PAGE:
Back when he was representing the state’s 19th District, Chris Gibson, a retired Army colonel with 24 years of active-duty experience and six years in Congress, was widely seen as the strongest Republican contender to pose a challenge to Gov. Andrew M. Cuomo.
It’s understandable, then, the top dogs in the state Republican Party — and quite a few more from the Democratic Party — were disappointed to learn Gibson planned to retire from politics and leave Congress to spend more time with family and begin a third career as a visiting lecturer at Williams College in Massachusetts.
Gibson may not be interested in re-entering the political arena anytime soon, but his academic experience, military background and time on Capitol Hill helped him produce “Rally Point,” a book that is creating a stir among critics and pundits who believe it is a sort of campaign blueprint or policy statement for a future run for governor or, possibly, higher office.
Questioned by reporters about his future plans, Gibson has said his son graduates from high school in 2020, fueling more speculation about a run for president. With typical equanimity, Gibson denies the speculation and said his book is an account of his personal values and how they can be applied to unify the nation’s fractured political, economic and social systems.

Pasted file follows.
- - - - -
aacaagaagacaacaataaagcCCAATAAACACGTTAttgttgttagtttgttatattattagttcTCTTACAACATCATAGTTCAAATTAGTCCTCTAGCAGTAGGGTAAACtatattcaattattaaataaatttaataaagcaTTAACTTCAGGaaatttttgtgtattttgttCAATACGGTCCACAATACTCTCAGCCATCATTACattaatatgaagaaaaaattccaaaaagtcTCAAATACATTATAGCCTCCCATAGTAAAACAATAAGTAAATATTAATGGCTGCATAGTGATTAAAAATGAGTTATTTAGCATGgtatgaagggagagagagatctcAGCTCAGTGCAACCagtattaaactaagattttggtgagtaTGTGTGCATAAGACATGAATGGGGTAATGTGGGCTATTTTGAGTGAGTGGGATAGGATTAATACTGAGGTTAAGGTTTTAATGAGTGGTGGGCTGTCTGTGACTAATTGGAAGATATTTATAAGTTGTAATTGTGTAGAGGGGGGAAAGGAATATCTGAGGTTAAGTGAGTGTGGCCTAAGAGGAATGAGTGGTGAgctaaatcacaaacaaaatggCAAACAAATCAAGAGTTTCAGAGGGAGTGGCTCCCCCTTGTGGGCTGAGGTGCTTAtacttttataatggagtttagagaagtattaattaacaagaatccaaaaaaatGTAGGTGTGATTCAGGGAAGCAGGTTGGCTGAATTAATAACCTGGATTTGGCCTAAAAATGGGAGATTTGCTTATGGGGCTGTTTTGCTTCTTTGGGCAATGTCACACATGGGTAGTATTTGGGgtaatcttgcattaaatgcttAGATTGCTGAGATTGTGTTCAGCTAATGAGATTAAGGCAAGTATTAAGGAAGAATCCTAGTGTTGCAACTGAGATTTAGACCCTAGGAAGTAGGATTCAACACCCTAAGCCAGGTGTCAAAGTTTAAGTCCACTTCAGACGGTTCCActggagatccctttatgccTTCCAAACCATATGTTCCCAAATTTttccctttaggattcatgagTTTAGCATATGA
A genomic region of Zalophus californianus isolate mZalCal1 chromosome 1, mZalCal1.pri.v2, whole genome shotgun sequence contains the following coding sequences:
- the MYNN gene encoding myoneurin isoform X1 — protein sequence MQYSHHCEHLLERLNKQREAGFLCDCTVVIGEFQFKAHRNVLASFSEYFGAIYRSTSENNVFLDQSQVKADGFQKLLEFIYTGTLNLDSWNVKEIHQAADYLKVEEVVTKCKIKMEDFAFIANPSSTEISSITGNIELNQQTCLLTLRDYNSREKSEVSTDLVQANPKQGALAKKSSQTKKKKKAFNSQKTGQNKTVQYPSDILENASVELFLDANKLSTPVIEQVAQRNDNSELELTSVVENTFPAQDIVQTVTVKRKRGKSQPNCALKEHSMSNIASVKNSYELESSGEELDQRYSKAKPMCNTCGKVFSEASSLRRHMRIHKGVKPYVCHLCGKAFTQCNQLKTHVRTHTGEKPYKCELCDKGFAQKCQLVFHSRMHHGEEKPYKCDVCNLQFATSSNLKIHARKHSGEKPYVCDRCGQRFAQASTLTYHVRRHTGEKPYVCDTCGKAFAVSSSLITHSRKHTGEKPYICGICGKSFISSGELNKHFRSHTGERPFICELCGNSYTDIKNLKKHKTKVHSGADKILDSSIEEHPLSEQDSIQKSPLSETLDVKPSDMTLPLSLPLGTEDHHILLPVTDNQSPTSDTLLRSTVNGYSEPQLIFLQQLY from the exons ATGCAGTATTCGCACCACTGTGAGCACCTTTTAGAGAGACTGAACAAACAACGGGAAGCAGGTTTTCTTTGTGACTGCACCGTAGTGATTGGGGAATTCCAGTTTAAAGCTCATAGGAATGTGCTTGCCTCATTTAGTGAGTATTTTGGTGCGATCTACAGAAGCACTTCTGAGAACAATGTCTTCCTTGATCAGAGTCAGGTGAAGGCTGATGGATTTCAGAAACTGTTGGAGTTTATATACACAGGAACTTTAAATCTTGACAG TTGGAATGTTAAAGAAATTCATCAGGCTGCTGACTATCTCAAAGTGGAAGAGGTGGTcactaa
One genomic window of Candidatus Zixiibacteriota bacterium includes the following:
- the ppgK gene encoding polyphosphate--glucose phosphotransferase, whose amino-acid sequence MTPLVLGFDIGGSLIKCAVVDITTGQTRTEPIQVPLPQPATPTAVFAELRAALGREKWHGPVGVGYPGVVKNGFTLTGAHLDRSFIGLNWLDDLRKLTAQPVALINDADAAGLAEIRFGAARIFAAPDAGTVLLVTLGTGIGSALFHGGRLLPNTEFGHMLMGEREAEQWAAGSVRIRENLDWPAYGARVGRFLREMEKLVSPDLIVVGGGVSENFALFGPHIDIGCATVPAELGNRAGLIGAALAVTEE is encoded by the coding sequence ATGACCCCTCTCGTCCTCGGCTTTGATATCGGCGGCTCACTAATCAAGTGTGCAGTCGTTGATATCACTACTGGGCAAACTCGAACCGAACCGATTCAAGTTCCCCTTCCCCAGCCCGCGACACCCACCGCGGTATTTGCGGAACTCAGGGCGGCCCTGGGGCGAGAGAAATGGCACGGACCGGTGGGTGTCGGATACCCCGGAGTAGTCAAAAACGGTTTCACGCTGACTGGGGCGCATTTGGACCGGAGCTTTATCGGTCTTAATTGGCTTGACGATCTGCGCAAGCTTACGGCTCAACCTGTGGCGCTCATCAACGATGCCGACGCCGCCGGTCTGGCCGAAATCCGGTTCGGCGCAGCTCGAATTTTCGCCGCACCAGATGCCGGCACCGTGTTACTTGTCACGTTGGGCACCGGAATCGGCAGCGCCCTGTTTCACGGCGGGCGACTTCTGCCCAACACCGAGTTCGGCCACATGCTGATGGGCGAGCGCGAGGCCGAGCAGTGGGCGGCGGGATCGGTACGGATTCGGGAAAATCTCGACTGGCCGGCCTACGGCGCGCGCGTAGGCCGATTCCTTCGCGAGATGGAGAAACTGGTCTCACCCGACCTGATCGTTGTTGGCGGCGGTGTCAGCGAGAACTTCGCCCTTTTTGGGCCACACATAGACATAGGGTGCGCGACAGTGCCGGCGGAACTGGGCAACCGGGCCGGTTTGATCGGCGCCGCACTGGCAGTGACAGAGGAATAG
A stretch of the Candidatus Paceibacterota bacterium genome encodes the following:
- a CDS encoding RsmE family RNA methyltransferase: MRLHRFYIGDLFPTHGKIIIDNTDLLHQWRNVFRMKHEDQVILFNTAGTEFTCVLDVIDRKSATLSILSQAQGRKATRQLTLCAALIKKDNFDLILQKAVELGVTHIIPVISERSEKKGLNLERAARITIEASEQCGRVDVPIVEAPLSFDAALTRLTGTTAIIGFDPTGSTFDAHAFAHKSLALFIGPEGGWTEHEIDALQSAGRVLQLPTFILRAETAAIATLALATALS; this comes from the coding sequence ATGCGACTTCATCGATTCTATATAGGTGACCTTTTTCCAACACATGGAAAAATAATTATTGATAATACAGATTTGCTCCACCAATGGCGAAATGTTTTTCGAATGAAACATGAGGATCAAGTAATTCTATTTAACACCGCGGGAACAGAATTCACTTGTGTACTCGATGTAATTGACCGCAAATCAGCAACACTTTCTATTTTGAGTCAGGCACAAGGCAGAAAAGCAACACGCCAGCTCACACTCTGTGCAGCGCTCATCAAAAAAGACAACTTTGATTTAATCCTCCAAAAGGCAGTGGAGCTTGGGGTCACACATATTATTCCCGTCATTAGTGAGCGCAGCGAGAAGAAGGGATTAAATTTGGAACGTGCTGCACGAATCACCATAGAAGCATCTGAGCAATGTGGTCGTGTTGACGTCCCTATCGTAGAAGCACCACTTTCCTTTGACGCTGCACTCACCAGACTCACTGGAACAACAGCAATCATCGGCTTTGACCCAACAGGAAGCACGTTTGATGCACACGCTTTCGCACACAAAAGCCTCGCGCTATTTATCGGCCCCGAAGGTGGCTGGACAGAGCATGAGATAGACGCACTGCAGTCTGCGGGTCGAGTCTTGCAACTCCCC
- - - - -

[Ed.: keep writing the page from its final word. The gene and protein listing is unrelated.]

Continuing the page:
There are some idiosyncracies at work here. “Rally Point” is not an alarmist, hyperbolic polemic — it’s a carefully wrought treatise on government and the social order that’s as forward-thinking as David Axelrod yet as deeply rooted in the past as the Founding Fathers, who Gibson invokes many times in his book.
We understand these are muddled and confusing political times; the good news is, Gibson also understands. In “Rally Point,” the former congressman tries to help the reader make sense of what is happening today and place it in the context of American history.
Gibson’s supporters — and there are many — hope he will change his mind and run for governor, or maybe even president. If he doesn’t, his book can help readers catch their breath, get their bearings and lean on the past as a way to navigate an uncertain future.